The Baie du mont Saint-Michel (Bay of Mont Saint-Michel): A Unesco World Heritage site, this part of the Golf of Saint-Malo dividing Brittany from Normandy is dominated by the Mont Saint-Michel, a tidal island topped by a medieval abbey and pilgrimage site.
The Côte de granit rose (Pink Granite Coast) is one of three pink granite coasts in the world: the others are on Corsica and in China.
The Ceinture dorée (the Golden Belt) was so named applied around 1880, in reference to the region’s rich horticultural tradition. It's where the so-called johnnies come from: cross-Channel migrant workers who established the archetype of the French onion-seller in Britain.
The Côte des Légendes (Coast of Legends): The legends refer to the family of giants that once lived here, and threw rocks around, resulting in the huge granite boulders that mark this coastline.
The Côte des Abers (Coast of Inlets): In 1978, the Amoco Cadiz sank in this area, creating one of the world's most notorious oil spills.
The Côte de Cornouaille (The Coast of Cornouaille): In the early Middle Ages, the region was settled by princes from Cornwall, hence the name. Much later, Gauguin was a frequent visitor. A spectacular outcrop, the Pointe du Raz is a Brittany's most visited natural feature.
The Côte d'Amour (Coast of Love): The name, chosen in 1913 by the readers of a weekly magazine, does not – as claimed by some – refer to the prevalence of love-making on the beaches.
The Côte de Jade (Jade Coast): Legend has it that the name was thought up by a local mayor, who suddenly noticed that his socks had the same color as the ocean.
The Côte de Lumière (The Coast of Light): Location of Les Sables-d'Olonne, the only resort on France's Atlantic Coast endowed with not one, but two casinos.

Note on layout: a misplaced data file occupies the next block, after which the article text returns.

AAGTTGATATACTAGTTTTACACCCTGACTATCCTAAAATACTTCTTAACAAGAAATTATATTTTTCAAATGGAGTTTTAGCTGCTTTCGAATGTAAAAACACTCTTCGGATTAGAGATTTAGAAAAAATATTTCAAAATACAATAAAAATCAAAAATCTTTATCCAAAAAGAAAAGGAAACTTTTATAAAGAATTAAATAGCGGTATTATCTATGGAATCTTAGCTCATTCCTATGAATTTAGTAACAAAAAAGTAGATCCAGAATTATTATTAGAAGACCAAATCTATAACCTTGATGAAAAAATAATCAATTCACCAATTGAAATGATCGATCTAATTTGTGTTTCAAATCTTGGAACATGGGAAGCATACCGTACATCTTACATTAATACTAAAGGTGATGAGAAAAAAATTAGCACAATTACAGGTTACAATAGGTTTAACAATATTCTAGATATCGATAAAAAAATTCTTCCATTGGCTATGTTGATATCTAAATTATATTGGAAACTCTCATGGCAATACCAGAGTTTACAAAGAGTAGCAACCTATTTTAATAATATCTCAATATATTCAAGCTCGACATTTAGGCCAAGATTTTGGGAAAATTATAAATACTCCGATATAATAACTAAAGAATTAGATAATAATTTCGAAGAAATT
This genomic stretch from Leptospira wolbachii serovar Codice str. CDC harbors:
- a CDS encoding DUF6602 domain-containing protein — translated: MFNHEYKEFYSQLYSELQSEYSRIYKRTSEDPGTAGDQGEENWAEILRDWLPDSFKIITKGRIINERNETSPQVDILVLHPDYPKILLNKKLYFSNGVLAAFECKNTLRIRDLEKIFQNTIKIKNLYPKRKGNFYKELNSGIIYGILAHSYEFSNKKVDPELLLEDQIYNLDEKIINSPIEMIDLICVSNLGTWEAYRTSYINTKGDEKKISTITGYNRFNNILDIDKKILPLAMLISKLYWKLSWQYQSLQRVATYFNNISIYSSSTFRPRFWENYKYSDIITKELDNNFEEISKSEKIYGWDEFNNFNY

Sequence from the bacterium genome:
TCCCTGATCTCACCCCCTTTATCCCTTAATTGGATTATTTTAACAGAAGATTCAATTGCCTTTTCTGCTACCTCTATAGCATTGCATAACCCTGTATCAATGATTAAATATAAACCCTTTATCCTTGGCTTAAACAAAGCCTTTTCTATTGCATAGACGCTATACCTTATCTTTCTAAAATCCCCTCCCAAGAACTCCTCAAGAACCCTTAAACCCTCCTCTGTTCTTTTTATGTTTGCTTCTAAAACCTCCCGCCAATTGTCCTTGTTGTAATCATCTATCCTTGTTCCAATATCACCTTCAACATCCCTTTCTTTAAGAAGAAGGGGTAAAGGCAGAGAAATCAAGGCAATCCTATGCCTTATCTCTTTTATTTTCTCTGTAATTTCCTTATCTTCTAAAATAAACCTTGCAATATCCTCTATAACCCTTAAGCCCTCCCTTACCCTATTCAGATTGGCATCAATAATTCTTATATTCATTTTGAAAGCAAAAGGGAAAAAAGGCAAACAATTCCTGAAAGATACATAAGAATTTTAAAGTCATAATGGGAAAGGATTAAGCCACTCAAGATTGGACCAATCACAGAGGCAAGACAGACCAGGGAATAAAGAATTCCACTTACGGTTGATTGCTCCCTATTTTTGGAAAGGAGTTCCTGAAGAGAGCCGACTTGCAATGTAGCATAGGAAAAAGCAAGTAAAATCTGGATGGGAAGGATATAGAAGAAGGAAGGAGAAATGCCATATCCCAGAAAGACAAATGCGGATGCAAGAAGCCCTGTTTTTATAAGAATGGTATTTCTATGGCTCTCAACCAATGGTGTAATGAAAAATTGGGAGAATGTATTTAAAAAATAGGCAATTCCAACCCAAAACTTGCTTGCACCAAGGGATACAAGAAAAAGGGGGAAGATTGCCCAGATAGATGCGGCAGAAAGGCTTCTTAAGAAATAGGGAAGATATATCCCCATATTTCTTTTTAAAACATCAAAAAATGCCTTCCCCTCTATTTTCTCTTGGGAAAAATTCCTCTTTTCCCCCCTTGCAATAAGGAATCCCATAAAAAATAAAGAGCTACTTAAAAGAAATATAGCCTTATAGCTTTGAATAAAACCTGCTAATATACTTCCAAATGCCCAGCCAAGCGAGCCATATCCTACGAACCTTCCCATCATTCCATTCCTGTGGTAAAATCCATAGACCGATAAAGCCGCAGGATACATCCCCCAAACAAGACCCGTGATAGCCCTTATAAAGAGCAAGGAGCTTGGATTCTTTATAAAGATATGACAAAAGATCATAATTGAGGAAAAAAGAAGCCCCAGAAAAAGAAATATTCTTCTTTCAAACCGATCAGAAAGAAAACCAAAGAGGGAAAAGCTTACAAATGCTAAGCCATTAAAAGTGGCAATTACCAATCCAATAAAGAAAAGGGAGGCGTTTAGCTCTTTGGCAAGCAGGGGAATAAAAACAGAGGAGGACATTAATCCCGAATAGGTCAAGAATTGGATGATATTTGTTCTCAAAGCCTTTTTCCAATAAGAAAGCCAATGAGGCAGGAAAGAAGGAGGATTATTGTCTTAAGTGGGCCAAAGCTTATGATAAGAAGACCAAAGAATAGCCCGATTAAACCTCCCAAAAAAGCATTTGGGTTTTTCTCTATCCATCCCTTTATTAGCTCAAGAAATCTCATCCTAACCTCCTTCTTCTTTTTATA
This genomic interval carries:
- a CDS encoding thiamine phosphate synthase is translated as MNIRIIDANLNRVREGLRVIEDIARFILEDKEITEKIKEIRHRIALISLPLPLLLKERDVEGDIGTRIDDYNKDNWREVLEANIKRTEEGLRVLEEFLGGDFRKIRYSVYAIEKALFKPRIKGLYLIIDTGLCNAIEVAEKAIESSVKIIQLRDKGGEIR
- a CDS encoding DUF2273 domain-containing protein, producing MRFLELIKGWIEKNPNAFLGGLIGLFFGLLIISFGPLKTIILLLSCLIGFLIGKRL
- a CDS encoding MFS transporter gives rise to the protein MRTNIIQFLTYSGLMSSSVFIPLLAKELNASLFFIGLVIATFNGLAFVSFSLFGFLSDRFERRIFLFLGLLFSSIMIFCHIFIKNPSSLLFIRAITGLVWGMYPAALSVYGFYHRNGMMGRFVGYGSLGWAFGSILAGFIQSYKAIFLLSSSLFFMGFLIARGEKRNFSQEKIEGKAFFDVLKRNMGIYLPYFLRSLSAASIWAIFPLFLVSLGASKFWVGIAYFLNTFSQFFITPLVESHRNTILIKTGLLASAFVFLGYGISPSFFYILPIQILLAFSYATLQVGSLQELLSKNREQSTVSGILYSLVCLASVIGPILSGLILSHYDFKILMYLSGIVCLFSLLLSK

The Côte de Beauté (Coast of Beauty): Named in 1931 in the course of a Miss Europe contest.
The Côte camarguaise (Coast of the Camargue): The Rhône river delta is Europe's largest wetland – a wild and undeveloped zone contested by land and water.
Strange Maps #916
Got a strange map? Let me know at email@example.com.
(1) See also #533.
(2) Côte also means 'slope', and in the case of the Côte d'Or, the color refers to the vines in autumn. The Côte d'Or is in the wine-making region of Burgundy; its capital is Dijon.
(3) The mapmaker has tried to match the color on the map with the one referenced in the coastal names (e.g. the Côte d'Argent is silvery-grey, the Côte deJadee is green, etc.)
Firefighters in California are still struggling to contain several wildfires nearly one week after they broke out.
- Hundreds of people are still missing after three wildfires spread across Northern and Southern California last week.
- 48 of the 50 deaths occurred after the Camp Fire blazed through the town of Paradise, north of Sacramento.
- On Tuesday night, a fourth wildfire broke out, though it's mostly contained.
We know the dangers of too little sleep. Now for the other side of the story.
- Western University researchers found that sleeping over eight hours per night results in cognitive decline.
- Oversleepers suffer similar difficulties on certain cognitive tests as those who sleep under seven hours.
- Not all the news is bad: One night of oversleeping results in a cognitive boost.
Protected animals are feared to be headed for the black market.
SMARTER FASTER trademarks owned by The Big Think, Inc. All rights reserved.